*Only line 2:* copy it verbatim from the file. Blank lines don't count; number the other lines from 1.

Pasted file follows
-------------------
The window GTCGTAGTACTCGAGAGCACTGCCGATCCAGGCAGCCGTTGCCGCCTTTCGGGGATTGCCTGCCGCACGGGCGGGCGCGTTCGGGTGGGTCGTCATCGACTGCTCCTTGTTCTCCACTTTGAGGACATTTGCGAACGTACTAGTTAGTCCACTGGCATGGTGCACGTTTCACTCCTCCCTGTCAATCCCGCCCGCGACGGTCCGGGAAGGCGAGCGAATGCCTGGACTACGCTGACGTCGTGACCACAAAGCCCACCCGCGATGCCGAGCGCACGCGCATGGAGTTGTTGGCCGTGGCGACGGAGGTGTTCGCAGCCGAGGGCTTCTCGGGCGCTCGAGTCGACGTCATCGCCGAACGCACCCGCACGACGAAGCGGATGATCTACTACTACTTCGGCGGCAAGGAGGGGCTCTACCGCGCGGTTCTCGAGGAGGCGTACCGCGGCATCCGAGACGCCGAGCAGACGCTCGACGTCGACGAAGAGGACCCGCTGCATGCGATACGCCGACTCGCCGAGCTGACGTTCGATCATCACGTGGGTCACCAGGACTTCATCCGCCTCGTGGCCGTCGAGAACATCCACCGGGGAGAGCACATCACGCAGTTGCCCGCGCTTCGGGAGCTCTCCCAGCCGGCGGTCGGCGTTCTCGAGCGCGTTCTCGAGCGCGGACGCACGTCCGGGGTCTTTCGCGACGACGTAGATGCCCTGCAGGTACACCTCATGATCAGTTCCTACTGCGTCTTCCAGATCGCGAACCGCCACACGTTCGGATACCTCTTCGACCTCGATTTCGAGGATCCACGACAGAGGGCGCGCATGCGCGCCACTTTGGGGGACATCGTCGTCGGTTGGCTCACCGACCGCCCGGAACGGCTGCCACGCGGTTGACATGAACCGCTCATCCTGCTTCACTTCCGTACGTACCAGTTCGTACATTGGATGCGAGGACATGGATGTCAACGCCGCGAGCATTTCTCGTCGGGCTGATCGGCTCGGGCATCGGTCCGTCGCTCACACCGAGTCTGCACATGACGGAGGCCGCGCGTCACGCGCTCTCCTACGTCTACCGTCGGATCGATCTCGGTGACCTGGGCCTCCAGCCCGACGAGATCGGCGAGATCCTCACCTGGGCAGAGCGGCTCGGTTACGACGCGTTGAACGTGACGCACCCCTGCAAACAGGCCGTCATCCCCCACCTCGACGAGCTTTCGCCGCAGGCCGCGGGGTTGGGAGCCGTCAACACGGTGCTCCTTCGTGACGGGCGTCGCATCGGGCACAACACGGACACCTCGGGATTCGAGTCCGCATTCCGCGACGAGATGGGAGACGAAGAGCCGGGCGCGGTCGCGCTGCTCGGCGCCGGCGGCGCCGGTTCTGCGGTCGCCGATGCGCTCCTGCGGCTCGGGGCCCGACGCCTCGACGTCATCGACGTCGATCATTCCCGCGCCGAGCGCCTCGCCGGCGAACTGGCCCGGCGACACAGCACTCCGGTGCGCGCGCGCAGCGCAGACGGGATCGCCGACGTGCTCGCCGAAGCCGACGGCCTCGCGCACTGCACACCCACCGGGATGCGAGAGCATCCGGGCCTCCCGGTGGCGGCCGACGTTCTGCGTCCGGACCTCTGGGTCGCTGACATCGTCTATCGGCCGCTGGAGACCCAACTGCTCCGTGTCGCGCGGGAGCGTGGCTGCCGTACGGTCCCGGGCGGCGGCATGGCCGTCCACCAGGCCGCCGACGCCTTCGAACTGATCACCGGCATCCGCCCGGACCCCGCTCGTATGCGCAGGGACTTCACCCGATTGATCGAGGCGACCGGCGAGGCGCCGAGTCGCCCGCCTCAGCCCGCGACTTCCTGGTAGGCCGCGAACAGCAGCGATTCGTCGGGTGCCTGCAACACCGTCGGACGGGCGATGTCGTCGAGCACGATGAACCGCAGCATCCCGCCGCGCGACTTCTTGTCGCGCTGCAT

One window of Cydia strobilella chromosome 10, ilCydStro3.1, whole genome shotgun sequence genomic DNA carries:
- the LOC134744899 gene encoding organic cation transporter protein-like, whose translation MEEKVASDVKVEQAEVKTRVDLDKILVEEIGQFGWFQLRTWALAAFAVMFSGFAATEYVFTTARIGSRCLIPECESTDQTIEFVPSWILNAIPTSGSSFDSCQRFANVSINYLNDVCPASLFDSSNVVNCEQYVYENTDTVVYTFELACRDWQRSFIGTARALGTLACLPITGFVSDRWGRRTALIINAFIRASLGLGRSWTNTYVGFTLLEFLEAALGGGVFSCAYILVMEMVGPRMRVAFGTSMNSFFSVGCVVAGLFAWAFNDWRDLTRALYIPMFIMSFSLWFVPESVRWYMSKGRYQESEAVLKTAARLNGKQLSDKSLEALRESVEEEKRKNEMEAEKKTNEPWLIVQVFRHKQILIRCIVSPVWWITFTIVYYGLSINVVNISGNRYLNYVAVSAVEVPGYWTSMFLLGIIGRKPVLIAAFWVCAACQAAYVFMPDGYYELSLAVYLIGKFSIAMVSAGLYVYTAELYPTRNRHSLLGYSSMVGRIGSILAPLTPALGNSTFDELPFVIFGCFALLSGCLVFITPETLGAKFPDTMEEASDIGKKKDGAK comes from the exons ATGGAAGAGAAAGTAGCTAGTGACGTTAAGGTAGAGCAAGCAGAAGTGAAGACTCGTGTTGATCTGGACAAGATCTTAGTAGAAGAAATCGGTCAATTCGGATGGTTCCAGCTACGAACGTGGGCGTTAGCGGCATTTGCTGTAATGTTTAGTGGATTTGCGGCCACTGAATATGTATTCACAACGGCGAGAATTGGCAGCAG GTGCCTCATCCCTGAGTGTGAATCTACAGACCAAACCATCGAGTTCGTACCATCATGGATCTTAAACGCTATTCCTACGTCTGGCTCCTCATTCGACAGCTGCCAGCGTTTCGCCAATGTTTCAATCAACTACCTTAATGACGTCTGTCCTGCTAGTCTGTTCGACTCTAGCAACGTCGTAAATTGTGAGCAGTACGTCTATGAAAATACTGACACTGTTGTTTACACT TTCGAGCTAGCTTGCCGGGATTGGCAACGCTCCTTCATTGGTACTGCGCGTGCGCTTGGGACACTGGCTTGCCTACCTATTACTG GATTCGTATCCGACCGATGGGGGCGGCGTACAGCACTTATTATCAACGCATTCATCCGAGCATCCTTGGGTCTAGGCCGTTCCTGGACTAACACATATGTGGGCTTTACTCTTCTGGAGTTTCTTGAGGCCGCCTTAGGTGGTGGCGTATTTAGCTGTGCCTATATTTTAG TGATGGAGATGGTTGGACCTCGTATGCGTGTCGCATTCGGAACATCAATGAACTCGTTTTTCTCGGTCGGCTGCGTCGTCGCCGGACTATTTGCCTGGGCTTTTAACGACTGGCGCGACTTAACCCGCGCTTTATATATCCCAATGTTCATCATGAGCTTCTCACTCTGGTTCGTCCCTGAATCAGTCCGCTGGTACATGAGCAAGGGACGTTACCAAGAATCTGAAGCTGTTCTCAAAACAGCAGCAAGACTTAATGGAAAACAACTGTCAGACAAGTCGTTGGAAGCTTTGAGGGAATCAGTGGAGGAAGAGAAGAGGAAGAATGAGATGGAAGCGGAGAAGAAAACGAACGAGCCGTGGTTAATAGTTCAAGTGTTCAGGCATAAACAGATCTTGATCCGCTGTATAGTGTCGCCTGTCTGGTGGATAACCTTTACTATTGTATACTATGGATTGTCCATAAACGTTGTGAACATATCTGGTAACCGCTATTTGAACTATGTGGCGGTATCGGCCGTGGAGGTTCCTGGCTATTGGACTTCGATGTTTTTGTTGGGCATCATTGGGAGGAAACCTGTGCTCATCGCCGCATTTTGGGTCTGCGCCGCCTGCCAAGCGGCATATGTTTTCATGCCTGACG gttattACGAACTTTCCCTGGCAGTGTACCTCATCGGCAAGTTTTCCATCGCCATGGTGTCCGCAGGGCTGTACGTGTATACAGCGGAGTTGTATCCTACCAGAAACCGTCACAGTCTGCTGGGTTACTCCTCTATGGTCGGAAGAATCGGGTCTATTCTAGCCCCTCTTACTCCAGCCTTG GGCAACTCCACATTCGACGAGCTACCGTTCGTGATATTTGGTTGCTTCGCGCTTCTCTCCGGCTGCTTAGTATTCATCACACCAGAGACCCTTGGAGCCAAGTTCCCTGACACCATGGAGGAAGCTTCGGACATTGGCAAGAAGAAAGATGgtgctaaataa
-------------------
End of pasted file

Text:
One window of Cydia strobilella chromosome 10, ilCydStro3.1, whole genome shotgun sequence genomic DNA carries: